In the Shadow of the Volcano

BeautyShot (2)

Yesterday I took a trip up to the Mt. St. Helens area in Gifford Pichot National Forest, where I haven’t been for over 13 years.  Back then, it was still a wreck ecologically, as though I was walking on the moon.  Now, a lot of scrub brush and fauna have moved back in, but no sign of any Douglas Firs that once dominated this landscape.  Indeed, the biggest change to see is the Johnston Observatory, which is perched directly across from the open crater formed on May 18, 1980 when St. Helens let loose the largest historic volcanic eruption in the 48 contiguous United States.

The Observatory, named for the vulcanologist who was monitoring the mountain from this very spot that day (famous last words, “Vancouver!  Vancouver!  This is it!”), is educational and fun, with a theater showing a 20 minute narrative of what happened.  After the film ends, the screen and curtain rise to reveal the volcano directly behind an enormous wall of windows.  Exciting.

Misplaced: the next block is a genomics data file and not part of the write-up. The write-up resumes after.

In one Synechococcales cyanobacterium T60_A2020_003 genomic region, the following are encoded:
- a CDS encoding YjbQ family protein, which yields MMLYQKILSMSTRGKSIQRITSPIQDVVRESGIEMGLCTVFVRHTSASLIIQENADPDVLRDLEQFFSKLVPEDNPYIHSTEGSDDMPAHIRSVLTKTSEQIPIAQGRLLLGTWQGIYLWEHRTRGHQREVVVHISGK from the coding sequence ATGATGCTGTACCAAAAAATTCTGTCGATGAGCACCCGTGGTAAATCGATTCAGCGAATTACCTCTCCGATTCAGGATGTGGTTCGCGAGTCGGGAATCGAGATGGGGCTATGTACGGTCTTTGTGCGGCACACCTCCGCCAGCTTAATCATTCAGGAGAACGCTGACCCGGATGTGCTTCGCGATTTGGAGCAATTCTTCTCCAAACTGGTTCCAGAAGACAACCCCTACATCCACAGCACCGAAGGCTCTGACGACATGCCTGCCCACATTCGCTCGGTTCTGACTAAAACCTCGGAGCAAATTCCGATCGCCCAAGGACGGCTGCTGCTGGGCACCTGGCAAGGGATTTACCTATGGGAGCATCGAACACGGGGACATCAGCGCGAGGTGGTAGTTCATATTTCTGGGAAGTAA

David A. Johnston May 17, 1980

David A. Johnston May 17, 1980

YouTube Link

Notice the tree trunk in foreground, an original victim of the giant blast.

Notice the tree trunk in foreground, an original victim of the giant blast.

Blast Zone, flattened logs

Blast Zone, flattened logs

Lexie digs it.

Lexie digs it.

Closeuptroughs

Spirit Lake now

Spirit Lake now

Spirit Lake before

Spirit Lake before

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One Response to In the Shadow of the Volcano

  1. Sandy Scotto says:

    Cool photos and links.

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